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Public Charge in US Immigration

Per the USCIS’s Field Guidance manual, “Public charge” means a foreign national who (for deportation purposes) has become or is likely to become “primarily dependent on the government for subsistence, as demonstrated by either the receipt of public cash assistance for income maintenance, or institutionalization for long-term care at government expense.”

Many foreign nationals who wish to enter the US and/or become Legal Permanent Residents (green card holders) are of the opinion that if they or their relatives and dependents receive various public benefits from the federal government or state governments, the USCIS or the Department of State (DOS) will conclude that they are likely to become a “public charge” and as such will deny them a Green Card. Per US immigration laws, a public charge finding might result in direct rejection of an application to adjust to Legal Permanent Resident (LPR) status by the USCIS, rejection of an immigrant visa to enter the US by the US Embassies or Consulates, or even deportation in certain circumstances.

A foreign national who is likely to become a public charge is inadmissible and ineligible to become a legal permanent resident of the US. He/She can also be deported if he/she has become a public charge within five years after his/her date of entry. For deportation purposes, an immigration judge will have the final say during removal proceedings.

The USCIS does not believe that receiving any publicly funded services will render a foreign national a public charge, or indicate that the foreign national is likely to become a public charge. In fact, there are many benefits that foreign nationals may receive that will not render them a public charge. Mainly, the nature of the public program has to be considered. Attending public schools, taking advantage of school lunch or other supplemental nutrition programs, or receiving emergency medical care would not make a foreign national inadmissible as a public charge, despite using public funds.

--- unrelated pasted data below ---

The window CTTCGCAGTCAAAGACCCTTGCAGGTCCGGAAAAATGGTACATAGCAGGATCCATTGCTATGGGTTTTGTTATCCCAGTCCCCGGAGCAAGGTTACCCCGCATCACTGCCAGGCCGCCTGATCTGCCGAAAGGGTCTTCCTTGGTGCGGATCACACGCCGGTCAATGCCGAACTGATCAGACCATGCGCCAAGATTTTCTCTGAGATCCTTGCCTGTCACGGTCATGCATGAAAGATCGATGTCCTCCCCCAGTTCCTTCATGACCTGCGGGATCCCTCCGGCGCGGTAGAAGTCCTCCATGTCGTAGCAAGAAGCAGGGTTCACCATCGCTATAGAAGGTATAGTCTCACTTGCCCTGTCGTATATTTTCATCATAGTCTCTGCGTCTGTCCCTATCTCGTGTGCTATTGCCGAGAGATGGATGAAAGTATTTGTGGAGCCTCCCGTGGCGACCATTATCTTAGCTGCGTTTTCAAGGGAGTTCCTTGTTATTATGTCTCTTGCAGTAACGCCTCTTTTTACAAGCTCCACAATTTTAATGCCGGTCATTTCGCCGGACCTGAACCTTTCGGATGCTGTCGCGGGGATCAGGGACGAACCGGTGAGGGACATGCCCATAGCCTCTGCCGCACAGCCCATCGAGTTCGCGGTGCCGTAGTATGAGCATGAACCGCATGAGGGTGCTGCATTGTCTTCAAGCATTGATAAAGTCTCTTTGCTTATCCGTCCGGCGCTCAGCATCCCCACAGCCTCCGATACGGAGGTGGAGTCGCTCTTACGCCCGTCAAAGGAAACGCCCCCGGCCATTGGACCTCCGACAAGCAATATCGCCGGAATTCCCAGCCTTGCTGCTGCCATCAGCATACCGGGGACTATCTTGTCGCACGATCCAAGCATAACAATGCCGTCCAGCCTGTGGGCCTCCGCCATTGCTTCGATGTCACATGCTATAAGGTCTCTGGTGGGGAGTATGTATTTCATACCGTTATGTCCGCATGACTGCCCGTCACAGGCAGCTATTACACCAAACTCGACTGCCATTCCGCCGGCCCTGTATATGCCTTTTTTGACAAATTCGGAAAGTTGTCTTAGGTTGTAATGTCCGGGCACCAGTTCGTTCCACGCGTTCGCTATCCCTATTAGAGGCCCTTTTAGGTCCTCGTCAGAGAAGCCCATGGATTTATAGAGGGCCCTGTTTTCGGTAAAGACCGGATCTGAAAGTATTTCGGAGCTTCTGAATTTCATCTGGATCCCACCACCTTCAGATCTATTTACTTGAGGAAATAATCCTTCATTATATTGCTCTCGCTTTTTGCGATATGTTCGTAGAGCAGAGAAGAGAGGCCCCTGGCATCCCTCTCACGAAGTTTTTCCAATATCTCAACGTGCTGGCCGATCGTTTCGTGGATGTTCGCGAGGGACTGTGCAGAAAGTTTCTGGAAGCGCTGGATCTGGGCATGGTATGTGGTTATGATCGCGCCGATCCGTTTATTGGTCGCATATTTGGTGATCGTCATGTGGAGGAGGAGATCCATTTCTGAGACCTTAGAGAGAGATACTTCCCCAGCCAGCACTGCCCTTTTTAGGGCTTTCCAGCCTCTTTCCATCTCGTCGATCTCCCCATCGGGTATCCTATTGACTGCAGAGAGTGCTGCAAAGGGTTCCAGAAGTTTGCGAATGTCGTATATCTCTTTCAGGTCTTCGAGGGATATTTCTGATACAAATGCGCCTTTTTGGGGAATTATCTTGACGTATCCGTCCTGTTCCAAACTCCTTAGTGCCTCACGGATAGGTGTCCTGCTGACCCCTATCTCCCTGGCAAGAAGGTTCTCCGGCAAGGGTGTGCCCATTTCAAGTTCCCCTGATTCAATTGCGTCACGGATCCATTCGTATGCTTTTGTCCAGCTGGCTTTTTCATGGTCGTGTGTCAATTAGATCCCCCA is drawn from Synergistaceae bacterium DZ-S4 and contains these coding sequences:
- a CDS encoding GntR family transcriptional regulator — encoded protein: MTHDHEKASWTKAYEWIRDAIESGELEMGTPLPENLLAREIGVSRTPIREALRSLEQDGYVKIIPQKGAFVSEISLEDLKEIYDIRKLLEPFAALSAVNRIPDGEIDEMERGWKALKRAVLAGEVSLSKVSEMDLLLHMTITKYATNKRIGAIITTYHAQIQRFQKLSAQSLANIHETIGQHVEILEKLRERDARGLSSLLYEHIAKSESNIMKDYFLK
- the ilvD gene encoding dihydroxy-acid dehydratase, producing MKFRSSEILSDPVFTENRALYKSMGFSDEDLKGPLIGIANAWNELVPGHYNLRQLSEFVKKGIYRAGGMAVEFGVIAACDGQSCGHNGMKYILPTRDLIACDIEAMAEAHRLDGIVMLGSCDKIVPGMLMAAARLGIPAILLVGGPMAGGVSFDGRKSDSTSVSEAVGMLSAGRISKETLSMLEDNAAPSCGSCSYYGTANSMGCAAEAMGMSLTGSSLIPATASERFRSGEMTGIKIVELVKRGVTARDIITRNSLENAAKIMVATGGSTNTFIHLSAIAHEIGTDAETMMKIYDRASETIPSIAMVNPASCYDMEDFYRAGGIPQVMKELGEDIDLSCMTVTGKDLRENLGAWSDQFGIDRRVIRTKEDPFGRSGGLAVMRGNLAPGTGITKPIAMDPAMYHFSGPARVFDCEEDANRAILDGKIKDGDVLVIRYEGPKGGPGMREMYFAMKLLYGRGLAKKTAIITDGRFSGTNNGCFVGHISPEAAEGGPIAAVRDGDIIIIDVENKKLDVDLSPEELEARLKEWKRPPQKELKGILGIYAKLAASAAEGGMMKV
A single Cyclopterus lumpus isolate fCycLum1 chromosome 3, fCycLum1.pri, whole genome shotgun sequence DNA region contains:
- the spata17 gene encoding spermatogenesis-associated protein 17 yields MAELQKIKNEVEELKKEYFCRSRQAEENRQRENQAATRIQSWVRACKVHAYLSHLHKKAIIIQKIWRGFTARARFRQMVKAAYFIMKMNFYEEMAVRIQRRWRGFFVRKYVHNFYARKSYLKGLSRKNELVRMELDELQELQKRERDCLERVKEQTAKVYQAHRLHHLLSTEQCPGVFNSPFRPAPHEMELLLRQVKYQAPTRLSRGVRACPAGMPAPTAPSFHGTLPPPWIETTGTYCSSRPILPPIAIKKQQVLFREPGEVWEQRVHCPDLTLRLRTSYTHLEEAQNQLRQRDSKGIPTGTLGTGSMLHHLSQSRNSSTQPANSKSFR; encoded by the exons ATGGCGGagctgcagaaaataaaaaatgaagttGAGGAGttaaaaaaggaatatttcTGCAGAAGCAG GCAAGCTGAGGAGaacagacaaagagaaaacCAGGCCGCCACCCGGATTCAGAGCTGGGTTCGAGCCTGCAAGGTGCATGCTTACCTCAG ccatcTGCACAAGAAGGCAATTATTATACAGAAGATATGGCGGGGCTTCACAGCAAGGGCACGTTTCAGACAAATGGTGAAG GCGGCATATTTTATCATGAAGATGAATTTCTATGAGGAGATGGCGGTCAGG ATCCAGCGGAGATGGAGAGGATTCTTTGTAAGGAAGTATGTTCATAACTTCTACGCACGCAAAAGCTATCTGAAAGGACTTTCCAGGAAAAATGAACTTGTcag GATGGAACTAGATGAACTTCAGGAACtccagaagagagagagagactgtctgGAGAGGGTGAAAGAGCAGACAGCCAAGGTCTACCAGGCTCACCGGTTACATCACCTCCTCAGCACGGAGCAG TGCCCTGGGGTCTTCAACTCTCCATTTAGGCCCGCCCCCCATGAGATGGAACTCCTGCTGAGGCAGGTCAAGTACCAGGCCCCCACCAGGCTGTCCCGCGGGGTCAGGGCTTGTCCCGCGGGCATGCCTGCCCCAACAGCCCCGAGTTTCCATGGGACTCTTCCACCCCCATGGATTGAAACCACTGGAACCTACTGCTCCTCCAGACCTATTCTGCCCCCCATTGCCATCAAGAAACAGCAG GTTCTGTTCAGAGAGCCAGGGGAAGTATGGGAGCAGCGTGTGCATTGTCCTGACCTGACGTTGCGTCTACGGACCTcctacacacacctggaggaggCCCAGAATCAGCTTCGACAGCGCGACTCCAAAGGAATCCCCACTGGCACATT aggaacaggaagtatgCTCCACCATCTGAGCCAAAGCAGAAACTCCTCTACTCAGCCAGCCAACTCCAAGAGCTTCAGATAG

The following public benefits may render a foreign national a public charge:

  • Supplemental Security Income (SSI)
  • Cash assistance from the Temporary Assistance for Needy Families (TANF) program
  • State or local cash assistance programs for income maintenance, called “General Assistance” programs
  • Public assistance, including Medicaid, used for supporting foreign nationals who reside in an institution for long-term care, such as a nursing home or mental health institution

Accepting these forms of public cash assistance could make one a public charge, if all other criteria are met under the totality of circumstances test. Also note that short-term institutionalization for rehabilitation is not subject to public charge.

It is important to note that not all cash assistance is provided for purposes of income maintenance. So not all cash assistance is relevant for public charge purposes. Some energy assistance programs provide supplemental benefits through cash payments (in addition to vouchers or in-kind benefits), depending on the locality and the type of fuel needed. Similarly, cash payments can also be provided for childcare assistance. Such supplemental cash benefits should not be considered as public charge because they are not evidence of primary dependence on the government for subsistence.

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